©iStock/Fiers
©iStock/Fiers

COVID-19 in Tokyo: restrictions and postponed Olympics

4 minutes to read

Tokyo, the capital city of Japan, is where the Olympic Games were meant to be held in August 2020.  Unfortunately, the worldwide COVID-19 pandemic is having a major impact on our lives and is currently disrupting all activities. As a result, the Tokyo 2020 Organising Committee has announced that the Olympics will be postponed until the summer of 2021 and that tickets bought for the Games this year will be valid in 2021 where possible. The ticket holders who cannot attend in 2021 will be reimbursed. 

Tokyo 2020 and the IOC confirm that it was agreed between the IOC and Japan on 24 March 2020 that the Games of the XXXII Olympiad will now be celebrated in 2021. This postponement was made in order to protect the health of all people involved in the staging of the Games, in particular the athletes, and to support the containment of the virus. It will now be the work of the IOC to assess all the challenges induced by the postponement of the Games, including the financial impact for the Olympic Movement -Olympics.org

Tokyo usually attracts many visitors due to the co-existence of its ultra-modern culture with the traditional Japanese elements. Many visitors often get impressed by the kindness of Japanese people and by how the social order is maintained. Now, Tokyo, the city that never sleeps, is under restrictions, like most places, due to COVID-19. The pandemic hit Japan later than it was predicted, and then the Japanese government announced an emergency declaration to prevent the number of infected people from increasing.   Through the statement, the government asked the residents to refrain from going out unless it is necessary, to suspend business other than those essential for maintaining citizens' lives, and to stop using facilities where many people gather. However, there is no provision for lockdown with penalties in the Act on Special Measures.

©Maiko Yoshinari
©Maiko Yoshinari
Shibuya Crossing, Tokyo
Shibuya Crossing, Tokyo
2 Chome-2-1 Dogenzaka, Shibuya City, Tōkyō-to 150-0043, Japan

Masks, masks, masks

©iStock/rockdrigo68
©iStock/rockdrigo68

Wearing a mask has always been a part of the Japanese culture, even before this pandemic started. Children during lunch at school wear masks. People using public transport wear masks, especially in winter. Japanese people believe that masks do not only help to protect but also to avoid the spreading of the virus - especially if you are a carrier. So it is not unusual to have some mask stocks at home; however, this pandemic caused such panic that masks disappeared from all over Japan for a while. The stock of masks is apparently slowly coming back to shops; however, there is still a shortage, and the prices have increased dramatically. There were people still out and about, with masks on, in March and early April when the Sakura cherry trees were blossoming around Japan. However, since the declaration of emergency and the concern over the collapse of the medical system, people are now responding to self-restraint requests seriously.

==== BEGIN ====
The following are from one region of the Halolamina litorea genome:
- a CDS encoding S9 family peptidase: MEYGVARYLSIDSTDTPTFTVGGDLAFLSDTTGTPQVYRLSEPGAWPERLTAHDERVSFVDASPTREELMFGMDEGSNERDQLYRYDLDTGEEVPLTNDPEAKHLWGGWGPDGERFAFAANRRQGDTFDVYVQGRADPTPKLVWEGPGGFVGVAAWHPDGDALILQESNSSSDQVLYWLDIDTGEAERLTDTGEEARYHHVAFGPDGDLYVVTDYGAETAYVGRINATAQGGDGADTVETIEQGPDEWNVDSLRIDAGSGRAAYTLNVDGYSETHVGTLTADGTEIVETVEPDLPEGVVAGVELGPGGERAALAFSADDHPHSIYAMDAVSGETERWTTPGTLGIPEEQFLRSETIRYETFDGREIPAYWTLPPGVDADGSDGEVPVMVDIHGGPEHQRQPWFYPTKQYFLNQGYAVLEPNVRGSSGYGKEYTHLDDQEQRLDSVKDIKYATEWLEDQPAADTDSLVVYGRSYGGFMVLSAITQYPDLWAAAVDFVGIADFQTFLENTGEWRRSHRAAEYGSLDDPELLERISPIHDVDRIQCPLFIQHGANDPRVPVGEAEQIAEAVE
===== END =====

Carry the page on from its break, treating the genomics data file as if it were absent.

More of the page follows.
Missing the lively bustle

©Maiko Yoshinari
©Maiko Yoshinari

Before COVID-19 started to be an issue, there is no doubt that non-Tokyo residents, both Japanese or visitors from overseas, got shocked by how crazily packed Tokyo trains were, especially during the peak hours. Now, you do not see that anywhere. A lot of businesses are temporarily closed or only open under restrictions and for a limited time. You cannot feel Tokyo’s typical lively energy anywhere. It has disappeared almost completely at that moment. People avoid going out. People avoid getting together. Under this restriction, people’s frustration and worry have been increased: we strongly wish that the lively bustle comes back.

Business survival in the virtual world

©iStock/Fiers
©iStock/Fiers

The economy in Japan has been affected by this pandemic, as happened everywhere around the world. Especially tourism and restaurants have been suffering, but many interesting new attempts have been popping up online to help us survive. There is a virtual onsen (hot spring) service where people can feel the onsen atmosphere at home or virtual amusement parks for people to enjoy the different rides online. Many restaurants have changed the way they run the business and shifted to takeaway orientated service. Currently, the restriction in non-capital cities has been loosening, and life is slowly coming back. Tokyo’s businesses, including tourism, entertainment, and restaurant industries, are still under strict regulations.

©Maiko Yoshinari
©Maiko Yoshinari

This unexpected pandemic has impacted Tokyo’s lively energy. However, people are patiently hanging in there, waiting for the recovery. There is no doubt that Tokyo’s metropolitan energetic super unique culture will be back in action very soon: in the meantime, we will be getting ready for the Tokyo Olympics in 2021.


The author

Mayo Harry

Mayo Harry

Hi, I am Mayo from Japan. Travelling around the world and Japan since my late teens, my life has been a continuation of trips. I am excited to share my knowledge and experiences of Japan with all of you.

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